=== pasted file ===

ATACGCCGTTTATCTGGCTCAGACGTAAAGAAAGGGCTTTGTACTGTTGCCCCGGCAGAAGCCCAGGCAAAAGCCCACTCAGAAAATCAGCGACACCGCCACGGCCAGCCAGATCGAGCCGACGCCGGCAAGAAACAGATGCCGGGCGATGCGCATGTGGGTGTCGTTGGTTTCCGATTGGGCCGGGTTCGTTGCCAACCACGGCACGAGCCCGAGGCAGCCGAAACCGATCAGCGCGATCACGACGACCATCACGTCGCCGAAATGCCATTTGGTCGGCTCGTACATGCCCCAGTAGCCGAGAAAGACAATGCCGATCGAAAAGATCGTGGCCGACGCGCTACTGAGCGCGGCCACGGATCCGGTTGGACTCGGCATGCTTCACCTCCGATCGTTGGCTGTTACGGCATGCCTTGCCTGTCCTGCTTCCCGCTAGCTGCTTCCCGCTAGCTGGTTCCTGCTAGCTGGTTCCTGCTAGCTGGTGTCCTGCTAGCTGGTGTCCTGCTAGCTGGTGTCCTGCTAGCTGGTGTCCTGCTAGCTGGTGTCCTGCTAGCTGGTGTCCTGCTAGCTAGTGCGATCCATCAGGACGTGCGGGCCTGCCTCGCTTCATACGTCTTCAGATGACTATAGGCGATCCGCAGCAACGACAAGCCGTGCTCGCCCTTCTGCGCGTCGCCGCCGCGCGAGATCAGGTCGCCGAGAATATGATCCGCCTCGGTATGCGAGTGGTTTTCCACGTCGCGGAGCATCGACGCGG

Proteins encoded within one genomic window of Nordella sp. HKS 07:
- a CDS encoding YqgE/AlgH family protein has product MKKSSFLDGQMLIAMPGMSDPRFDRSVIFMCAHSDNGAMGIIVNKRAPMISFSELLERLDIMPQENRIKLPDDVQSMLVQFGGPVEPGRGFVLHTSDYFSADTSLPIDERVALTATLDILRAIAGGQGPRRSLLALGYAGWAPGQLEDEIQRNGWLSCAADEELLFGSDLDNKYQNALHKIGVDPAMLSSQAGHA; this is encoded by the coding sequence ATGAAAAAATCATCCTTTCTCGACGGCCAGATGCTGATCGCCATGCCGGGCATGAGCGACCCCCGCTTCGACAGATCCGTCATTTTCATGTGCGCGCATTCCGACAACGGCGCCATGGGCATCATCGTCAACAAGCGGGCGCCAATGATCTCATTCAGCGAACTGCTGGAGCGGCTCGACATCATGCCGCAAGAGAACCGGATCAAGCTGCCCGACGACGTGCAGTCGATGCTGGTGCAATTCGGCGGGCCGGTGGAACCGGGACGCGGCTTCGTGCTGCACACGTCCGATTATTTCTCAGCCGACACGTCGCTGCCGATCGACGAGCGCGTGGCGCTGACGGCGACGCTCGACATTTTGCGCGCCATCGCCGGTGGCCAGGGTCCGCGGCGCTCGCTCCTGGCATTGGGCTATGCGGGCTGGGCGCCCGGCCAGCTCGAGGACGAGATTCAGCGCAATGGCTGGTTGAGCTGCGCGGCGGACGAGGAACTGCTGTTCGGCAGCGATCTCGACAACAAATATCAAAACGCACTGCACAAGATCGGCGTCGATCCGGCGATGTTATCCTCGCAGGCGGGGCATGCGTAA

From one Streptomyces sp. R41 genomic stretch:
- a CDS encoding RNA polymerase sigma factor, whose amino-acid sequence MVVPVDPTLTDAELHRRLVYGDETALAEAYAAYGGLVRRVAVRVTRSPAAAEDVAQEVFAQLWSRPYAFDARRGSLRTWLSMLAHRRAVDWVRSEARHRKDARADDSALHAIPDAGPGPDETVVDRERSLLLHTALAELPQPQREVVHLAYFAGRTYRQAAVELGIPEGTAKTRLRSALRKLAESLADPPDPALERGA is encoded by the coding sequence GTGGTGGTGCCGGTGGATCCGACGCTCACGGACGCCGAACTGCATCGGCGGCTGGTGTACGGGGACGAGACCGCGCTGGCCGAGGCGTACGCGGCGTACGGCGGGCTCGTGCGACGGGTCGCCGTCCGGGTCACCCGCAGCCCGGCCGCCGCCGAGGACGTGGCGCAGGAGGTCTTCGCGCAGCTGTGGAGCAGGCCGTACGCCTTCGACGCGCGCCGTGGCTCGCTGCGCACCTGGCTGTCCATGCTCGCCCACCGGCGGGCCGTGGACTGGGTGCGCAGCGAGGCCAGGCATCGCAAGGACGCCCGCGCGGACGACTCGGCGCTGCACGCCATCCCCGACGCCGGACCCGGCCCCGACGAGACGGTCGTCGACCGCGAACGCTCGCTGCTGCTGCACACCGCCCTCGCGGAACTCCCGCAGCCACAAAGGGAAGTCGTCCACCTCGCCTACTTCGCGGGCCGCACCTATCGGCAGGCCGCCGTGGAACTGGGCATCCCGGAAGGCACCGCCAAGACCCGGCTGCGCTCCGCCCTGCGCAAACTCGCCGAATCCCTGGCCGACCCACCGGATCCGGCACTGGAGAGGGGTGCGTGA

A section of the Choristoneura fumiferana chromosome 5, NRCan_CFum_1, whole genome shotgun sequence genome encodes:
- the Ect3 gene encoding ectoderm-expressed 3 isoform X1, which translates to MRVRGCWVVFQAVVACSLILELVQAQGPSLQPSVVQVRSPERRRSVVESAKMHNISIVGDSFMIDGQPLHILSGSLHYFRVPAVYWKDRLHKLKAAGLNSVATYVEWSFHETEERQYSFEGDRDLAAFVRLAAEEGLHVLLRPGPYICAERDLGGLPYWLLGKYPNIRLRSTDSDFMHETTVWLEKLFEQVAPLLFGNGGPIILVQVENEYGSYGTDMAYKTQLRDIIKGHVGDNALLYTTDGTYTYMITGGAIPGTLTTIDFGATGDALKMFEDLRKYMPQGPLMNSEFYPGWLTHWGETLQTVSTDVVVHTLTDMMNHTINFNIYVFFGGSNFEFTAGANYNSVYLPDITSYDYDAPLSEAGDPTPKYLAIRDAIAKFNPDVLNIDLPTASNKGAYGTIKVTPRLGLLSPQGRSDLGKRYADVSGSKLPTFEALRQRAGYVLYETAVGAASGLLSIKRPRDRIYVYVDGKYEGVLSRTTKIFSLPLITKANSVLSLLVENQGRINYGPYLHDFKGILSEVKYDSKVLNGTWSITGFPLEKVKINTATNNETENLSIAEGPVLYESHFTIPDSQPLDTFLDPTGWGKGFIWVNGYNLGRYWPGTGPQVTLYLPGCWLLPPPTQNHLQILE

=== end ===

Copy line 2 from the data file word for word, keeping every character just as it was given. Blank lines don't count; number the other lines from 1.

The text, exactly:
Proteins encoded within one genomic window of Nordella sp. HKS 07: